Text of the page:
Gideon, a mysterious magician, boasts incredible powers and is hugely successful until a girl he makes disappear on stage never returns. He repeats the trick years later, causing a number of audience members to disappear and come back with their body parts mixed up. His great powers have come at a cost. He’s unleashed something, and his magical possessions are cursed by evil. He tries to destroy them all, but fails to destroy his film projector. Following Gideon’s demise, his nephew, Andy Ryerson, inherits the house and all its contents including the film projector. For a film school project, Andy has to watch and comment on a bunch of forgotten horror movies. Each movie he runs through the cursed projector brings the film’s characters to life, with dire consequences for the town of Anderson Mills.
This is a fun book with an interesting back story, but it really comes into its own when the movie monsters come to life. The premise is great for bringing a wide variety of antagonists to play all in one book. At times you’re in a slasher, a zombie movie, and a creature feature. There are lots of movies shown on the projector and you get an introduction to each one as what’s happening on the screen is relayed to the reader, giving a taste of what’s to come in the real world. A good few of these would have been movies I’d like to see. My favorites were Jorg the Butcher, the vampire sirens, and the flesh-eating locusts. The only drawback is wanting to see more of a particular monster, but before you know it the focus switches to another. It has gore galore, with so many different killers each with a different modus operandi. It feels a bit like when Cabin in The Woods got awesome at the end and left most people begging for more. (I hasten to add that this book came out first).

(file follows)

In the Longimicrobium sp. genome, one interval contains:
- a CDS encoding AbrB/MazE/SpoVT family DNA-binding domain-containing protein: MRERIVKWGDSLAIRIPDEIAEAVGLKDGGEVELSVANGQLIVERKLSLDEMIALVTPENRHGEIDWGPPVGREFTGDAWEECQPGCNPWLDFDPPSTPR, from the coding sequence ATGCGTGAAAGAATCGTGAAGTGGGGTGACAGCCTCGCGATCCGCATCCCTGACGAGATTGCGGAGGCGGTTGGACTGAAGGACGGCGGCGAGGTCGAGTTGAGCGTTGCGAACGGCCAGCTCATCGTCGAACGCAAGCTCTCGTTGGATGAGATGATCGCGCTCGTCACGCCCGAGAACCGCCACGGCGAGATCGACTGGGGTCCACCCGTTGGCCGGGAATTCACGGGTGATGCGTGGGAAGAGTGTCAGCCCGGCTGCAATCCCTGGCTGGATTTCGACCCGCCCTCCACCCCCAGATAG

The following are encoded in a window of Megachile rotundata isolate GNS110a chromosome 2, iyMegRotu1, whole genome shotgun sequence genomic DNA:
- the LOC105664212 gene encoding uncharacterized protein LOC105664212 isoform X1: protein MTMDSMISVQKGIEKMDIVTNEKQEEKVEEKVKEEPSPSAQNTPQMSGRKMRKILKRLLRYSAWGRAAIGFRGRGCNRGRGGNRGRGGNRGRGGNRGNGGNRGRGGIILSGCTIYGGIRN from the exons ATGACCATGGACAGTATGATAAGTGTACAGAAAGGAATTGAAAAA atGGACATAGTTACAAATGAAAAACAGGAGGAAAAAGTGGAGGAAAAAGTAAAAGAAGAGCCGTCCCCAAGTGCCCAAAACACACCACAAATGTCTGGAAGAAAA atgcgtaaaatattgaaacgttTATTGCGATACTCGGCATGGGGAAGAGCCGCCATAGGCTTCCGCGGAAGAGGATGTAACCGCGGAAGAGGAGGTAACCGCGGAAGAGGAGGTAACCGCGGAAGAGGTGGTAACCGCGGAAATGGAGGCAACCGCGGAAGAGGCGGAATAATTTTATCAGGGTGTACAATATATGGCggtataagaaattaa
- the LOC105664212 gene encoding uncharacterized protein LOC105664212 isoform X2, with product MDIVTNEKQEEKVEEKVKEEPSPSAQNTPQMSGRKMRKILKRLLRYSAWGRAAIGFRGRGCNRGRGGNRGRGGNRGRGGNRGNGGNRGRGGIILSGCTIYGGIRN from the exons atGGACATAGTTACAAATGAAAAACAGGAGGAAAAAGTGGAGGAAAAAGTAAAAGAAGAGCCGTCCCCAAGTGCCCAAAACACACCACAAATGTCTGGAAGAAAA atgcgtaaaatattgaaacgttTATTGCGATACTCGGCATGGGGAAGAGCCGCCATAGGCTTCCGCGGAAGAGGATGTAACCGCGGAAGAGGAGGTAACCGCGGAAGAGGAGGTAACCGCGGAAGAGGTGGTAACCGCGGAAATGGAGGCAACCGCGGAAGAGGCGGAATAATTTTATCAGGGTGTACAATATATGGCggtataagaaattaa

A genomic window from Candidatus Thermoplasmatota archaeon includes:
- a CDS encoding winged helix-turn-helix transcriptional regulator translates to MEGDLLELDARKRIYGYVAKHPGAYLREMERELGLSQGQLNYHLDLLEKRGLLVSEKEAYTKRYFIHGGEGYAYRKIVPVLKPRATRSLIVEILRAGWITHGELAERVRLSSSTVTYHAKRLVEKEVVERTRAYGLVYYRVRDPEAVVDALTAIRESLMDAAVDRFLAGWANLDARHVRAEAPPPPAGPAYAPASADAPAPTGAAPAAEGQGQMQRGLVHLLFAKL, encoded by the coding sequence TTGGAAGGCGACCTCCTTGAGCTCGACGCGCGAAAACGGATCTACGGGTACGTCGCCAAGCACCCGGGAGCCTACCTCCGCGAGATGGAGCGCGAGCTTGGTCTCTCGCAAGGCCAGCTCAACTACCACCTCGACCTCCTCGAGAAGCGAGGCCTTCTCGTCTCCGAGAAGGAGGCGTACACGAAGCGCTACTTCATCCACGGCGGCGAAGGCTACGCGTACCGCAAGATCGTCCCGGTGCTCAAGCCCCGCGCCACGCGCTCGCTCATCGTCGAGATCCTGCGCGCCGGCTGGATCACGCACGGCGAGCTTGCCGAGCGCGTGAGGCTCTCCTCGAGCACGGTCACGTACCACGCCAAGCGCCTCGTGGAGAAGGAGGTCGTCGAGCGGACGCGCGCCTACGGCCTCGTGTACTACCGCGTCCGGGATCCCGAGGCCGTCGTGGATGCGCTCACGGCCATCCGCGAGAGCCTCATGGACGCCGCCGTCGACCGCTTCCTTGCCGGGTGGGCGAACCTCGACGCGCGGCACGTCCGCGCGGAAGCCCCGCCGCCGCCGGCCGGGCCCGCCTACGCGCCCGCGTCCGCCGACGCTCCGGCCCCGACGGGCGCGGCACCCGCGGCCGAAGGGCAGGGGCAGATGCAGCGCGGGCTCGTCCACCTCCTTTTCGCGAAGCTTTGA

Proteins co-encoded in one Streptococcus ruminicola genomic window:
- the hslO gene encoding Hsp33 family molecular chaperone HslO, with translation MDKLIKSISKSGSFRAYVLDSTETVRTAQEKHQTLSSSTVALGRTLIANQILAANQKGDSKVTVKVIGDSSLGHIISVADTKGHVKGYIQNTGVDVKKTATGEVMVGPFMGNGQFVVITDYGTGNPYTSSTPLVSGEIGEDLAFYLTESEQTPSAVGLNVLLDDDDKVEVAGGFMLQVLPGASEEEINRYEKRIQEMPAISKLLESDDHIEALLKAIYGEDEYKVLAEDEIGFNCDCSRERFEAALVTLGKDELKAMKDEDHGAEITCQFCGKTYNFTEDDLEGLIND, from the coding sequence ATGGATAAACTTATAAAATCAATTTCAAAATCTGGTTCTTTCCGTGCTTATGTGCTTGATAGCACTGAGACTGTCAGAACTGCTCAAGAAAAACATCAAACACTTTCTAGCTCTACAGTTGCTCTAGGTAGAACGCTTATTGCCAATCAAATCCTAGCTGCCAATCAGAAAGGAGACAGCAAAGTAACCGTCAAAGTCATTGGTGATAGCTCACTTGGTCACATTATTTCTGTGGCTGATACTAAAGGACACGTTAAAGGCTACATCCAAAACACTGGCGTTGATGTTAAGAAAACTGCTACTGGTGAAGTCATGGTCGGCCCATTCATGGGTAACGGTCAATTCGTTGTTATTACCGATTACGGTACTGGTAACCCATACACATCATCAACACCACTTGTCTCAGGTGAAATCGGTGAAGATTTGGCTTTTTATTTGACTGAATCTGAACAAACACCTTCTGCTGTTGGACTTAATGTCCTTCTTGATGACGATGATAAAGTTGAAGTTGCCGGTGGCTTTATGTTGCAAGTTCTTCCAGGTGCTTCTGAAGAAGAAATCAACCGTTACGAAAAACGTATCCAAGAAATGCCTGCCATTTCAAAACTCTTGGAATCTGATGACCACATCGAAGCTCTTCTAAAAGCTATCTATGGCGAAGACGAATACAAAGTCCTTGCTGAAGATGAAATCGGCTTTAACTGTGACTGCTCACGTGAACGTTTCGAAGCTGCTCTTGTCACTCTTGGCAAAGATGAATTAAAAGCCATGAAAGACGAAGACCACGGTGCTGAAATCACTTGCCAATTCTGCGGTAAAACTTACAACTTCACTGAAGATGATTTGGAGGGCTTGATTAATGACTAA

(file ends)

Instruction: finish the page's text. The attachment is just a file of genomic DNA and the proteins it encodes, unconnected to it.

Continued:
There is something for all horror fans tastes, and a body count to satisfy the most blood thirsty. The locusts stripping flesh to the bone was delightful. Yes, these are B-movie monsters but they all have a uniqueness to them, and none of them felt too generic. I have to say the zombies in this book are not typical. They are high-functioning enough to use power tools!
We get lots of set pieces where local townsfolk are killed. There aren’t many characters that we get to know well other than Andy, his Uncle Ned, and the farmer’s daughter Mary-Sue. The only characters that we really need to know are the smorgasbord of monsters who rampage through town. All in all, a quick and enjoyable read. It’s not going to keep you up at night, but it’s entertaining and fun as a B-movie should be. There is a sequel to this book, B-Movie Attack, that looks like more of the same, and I’ll check that out down the line.
Book Cover Blurb:
Off of the screen and out for blood!
Andy Ryerson, a film school graduate, has been hired to write commentary on two dozen cheap, b-horror movies. It seems harmless enough, and he might even enjoy it. But the people in the town around him won’t enjoy it at all when one by one, the films he watches come to life. Andy chose the wrong projector to screen his movies. This one is out for blood. While Andy grumbles about low budgets and poor production values, a hungry butcher, a plague of rotting zombies, demonic vampires, a mallet-toting killer, flesh-eating locusts, and many other terrors descend on the unsuspecting innocent. By the time he realizes what he’s done, the town is teeming with evil, and it’s up to Andy and the few survivors left to stop the celluloid horror he’s unleashed.